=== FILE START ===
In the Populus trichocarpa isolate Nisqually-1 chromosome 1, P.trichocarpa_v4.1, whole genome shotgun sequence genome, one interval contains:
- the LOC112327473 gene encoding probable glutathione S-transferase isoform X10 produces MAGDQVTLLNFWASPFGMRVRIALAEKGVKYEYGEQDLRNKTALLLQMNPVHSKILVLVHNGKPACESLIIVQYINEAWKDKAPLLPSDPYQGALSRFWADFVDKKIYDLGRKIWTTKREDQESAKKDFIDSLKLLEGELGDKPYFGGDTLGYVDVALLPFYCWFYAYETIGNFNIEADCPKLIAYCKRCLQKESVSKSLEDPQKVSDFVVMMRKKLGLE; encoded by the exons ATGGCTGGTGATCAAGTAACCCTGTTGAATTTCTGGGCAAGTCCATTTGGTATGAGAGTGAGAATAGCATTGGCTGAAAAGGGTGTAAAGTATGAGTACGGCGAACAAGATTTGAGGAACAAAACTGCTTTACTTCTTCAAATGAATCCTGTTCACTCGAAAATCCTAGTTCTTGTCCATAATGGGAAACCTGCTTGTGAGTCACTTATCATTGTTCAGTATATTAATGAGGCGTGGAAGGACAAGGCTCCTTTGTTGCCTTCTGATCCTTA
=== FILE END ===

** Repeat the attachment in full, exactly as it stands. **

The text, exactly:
In the Populus trichocarpa isolate Nisqually-1 chromosome 1, P.trichocarpa_v4.1, whole genome shotgun sequence genome, one interval contains:
- the LOC112327473 gene encoding probable glutathione S-transferase isoform X10 produces MAGDQVTLLNFWASPFGMRVRIALAEKGVKYEYGEQDLRNKTALLLQMNPVHSKILVLVHNGKPACESLIIVQYINEAWKDKAPLLPSDPYQGALSRFWADFVDKKIYDLGRKIWTTKREDQESAKKDFIDSLKLLEGELGDKPYFGGDTLGYVDVALLPFYCWFYAYETIGNFNIEADCPKLIAYCKRCLQKESVSKSLEDPQKVSDFVVMMRKKLGLE; encoded by the exons ATGGCTGGTGATCAAGTAACCCTGTTGAATTTCTGGGCAAGTCCATTTGGTATGAGAGTGAGAATAGCATTGGCTGAAAAGGGTGTAAAGTATGAGTACGGCGAACAAGATTTGAGGAACAAAACTGCTTTACTTCTTCAAATGAATCCTGTTCACTCGAAAATCCTAGTTCTTGTCCATAATGGGAAACCTGCTTGTGAGTCACTTATCATTGTTCAGTATATTAATGAGGCGTGGAAGGACAAGGCTCCTTTGTTGCCTTCTGATCCTTA